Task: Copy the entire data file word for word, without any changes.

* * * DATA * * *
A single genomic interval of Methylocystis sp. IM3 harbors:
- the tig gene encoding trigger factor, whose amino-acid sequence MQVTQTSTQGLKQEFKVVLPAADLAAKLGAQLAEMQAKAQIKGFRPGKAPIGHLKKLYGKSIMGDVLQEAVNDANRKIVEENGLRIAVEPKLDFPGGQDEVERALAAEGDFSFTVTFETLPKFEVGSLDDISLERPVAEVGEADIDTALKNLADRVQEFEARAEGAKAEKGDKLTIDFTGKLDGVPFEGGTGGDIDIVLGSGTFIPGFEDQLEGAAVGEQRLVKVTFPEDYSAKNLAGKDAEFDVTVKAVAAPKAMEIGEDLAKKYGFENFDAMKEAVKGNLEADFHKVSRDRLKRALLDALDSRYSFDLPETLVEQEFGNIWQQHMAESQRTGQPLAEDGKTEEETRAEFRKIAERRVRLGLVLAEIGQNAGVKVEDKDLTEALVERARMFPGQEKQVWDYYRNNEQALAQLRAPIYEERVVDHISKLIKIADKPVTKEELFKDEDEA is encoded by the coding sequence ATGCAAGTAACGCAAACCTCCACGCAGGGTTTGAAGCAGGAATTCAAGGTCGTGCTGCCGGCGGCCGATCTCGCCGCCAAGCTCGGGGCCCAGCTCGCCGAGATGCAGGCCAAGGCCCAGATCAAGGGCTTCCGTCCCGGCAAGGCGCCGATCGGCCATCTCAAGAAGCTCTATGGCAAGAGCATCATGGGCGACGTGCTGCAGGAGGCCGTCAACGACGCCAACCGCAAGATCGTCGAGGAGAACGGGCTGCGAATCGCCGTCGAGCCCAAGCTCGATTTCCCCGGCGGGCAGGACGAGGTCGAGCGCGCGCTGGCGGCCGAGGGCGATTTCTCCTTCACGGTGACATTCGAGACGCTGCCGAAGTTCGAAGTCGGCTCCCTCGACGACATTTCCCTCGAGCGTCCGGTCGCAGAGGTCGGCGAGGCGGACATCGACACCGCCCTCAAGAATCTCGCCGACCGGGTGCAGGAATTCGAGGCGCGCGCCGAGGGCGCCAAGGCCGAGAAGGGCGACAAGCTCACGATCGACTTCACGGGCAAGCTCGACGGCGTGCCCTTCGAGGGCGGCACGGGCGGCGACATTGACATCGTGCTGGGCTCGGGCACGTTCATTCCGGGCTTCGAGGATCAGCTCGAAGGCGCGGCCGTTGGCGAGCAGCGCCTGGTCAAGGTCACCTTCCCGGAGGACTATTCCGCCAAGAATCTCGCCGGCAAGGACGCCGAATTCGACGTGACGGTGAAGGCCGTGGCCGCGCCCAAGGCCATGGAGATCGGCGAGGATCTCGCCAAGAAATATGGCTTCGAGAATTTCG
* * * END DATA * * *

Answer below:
A single genomic interval of Methylocystis sp. IM3 harbors:
- the tig gene encoding trigger factor, whose amino-acid sequence MQVTQTSTQGLKQEFKVVLPAADLAAKLGAQLAEMQAKAQIKGFRPGKAPIGHLKKLYGKSIMGDVLQEAVNDANRKIVEENGLRIAVEPKLDFPGGQDEVERALAAEGDFSFTVTFETLPKFEVGSLDDISLERPVAEVGEADIDTALKNLADRVQEFEARAEGAKAEKGDKLTIDFTGKLDGVPFEGGTGGDIDIVLGSGTFIPGFEDQLEGAAVGEQRLVKVTFPEDYSAKNLAGKDAEFDVTVKAVAAPKAMEIGEDLAKKYGFENFDAMKEAVKGNLEADFHKVSRDRLKRALLDALDSRYSFDLPETLVEQEFGNIWQQHMAESQRTGQPLAEDGKTEEETRAEFRKIAERRVRLGLVLAEIGQNAGVKVEDKDLTEALVERARMFPGQEKQVWDYYRNNEQALAQLRAPIYEERVVDHISKLIKIADKPVTKEELFKDEDEA is encoded by the coding sequence ATGCAAGTAACGCAAACCTCCACGCAGGGTTTGAAGCAGGAATTCAAGGTCGTGCTGCCGGCGGCCGATCTCGCCGCCAAGCTCGGGGCCCAGCTCGCCGAGATGCAGGCCAAGGCCCAGATCAAGGGCTTCCGTCCCGGCAAGGCGCCGATCGGCCATCTCAAGAAGCTCTATGGCAAGAGCATCATGGGCGACGTGCTGCAGGAGGCCGTCAACGACGCCAACCGCAAGATCGTCGAGGAGAACGGGCTGCGAATCGCCGTCGAGCCCAAGCTCGATTTCCCCGGCGGGCAGGACGAGGTCGAGCGCGCGCTGGCGGCCGAGGGCGATTTCTCCTTCACGGTGACATTCGAGACGCTGCCGAAGTTCGAAGTCGGCTCCCTCGACGACATTTCCCTCGAGCGTCCGGTCGCAGAGGTCGGCGAGGCGGACATCGACACCGCCCTCAAGAATCTCGCCGACCGGGTGCAGGAATTCGAGGCGCGCGCCGAGGGCGCCAAGGCCGAGAAGGGCGACAAGCTCACGATCGACTTCACGGGCAAGCTCGACGGCGTGCCCTTCGAGGGCGGCACGGGCGGCGACATTGACATCGTGCTGGGCTCGGGCACGTTCATTCCGGGCTTCGAGGATCAGCTCGAAGGCGCGGCCGTTGGCGAGCAGCGCCTGGTCAAGGTCACCTTCCCGGAGGACTATTCCGCCAAGAATCTCGCCGGCAAGGACGCCGAATTCGACGTGACGGTGAAGGCCGTGGCCGCGCCCAAGGCCATGGAGATCGGCGAGGATCTCGCCAAGAAATATGGCTTCGAGAATTTCG